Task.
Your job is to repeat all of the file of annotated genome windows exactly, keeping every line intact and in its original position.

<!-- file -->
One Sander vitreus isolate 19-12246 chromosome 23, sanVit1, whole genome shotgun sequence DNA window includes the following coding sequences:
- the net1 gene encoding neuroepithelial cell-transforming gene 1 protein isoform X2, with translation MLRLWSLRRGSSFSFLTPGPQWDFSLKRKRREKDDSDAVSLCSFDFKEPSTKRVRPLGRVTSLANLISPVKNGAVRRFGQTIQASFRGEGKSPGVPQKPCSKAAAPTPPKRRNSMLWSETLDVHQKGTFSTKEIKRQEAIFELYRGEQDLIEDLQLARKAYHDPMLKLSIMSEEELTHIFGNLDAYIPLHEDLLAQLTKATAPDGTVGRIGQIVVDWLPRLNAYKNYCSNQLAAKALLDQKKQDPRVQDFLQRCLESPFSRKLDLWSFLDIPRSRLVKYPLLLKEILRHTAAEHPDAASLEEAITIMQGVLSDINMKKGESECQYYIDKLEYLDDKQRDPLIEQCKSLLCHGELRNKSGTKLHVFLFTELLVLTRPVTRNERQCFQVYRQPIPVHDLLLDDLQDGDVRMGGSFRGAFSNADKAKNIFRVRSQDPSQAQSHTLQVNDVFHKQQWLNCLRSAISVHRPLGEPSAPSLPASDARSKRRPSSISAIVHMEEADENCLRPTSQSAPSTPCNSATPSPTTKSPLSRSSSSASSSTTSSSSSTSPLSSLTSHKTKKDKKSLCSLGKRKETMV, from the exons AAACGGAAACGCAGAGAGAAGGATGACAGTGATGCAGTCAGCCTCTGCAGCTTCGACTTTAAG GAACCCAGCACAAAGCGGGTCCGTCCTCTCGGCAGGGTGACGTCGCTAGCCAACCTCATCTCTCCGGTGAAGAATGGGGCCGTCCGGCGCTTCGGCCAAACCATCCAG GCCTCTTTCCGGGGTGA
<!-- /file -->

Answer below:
One Sander vitreus isolate 19-12246 chromosome 23, sanVit1, whole genome shotgun sequence DNA window includes the following coding sequences:
- the net1 gene encoding neuroepithelial cell-transforming gene 1 protein isoform X2, with translation MLRLWSLRRGSSFSFLTPGPQWDFSLKRKRREKDDSDAVSLCSFDFKEPSTKRVRPLGRVTSLANLISPVKNGAVRRFGQTIQASFRGEGKSPGVPQKPCSKAAAPTPPKRRNSMLWSETLDVHQKGTFSTKEIKRQEAIFELYRGEQDLIEDLQLARKAYHDPMLKLSIMSEEELTHIFGNLDAYIPLHEDLLAQLTKATAPDGTVGRIGQIVVDWLPRLNAYKNYCSNQLAAKALLDQKKQDPRVQDFLQRCLESPFSRKLDLWSFLDIPRSRLVKYPLLLKEILRHTAAEHPDAASLEEAITIMQGVLSDINMKKGESECQYYIDKLEYLDDKQRDPLIEQCKSLLCHGELRNKSGTKLHVFLFTELLVLTRPVTRNERQCFQVYRQPIPVHDLLLDDLQDGDVRMGGSFRGAFSNADKAKNIFRVRSQDPSQAQSHTLQVNDVFHKQQWLNCLRSAISVHRPLGEPSAPSLPASDARSKRRPSSISAIVHMEEADENCLRPTSQSAPSTPCNSATPSPTTKSPLSRSSSSASSSTTSSSSSTSPLSSLTSHKTKKDKKSLCSLGKRKETMV, from the exons AAACGGAAACGCAGAGAGAAGGATGACAGTGATGCAGTCAGCCTCTGCAGCTTCGACTTTAAG GAACCCAGCACAAAGCGGGTCCGTCCTCTCGGCAGGGTGACGTCGCTAGCCAACCTCATCTCTCCGGTGAAGAATGGGGCCGTCCGGCGCTTCGGCCAAACCATCCAG GCCTCTTTCCGGGGTGA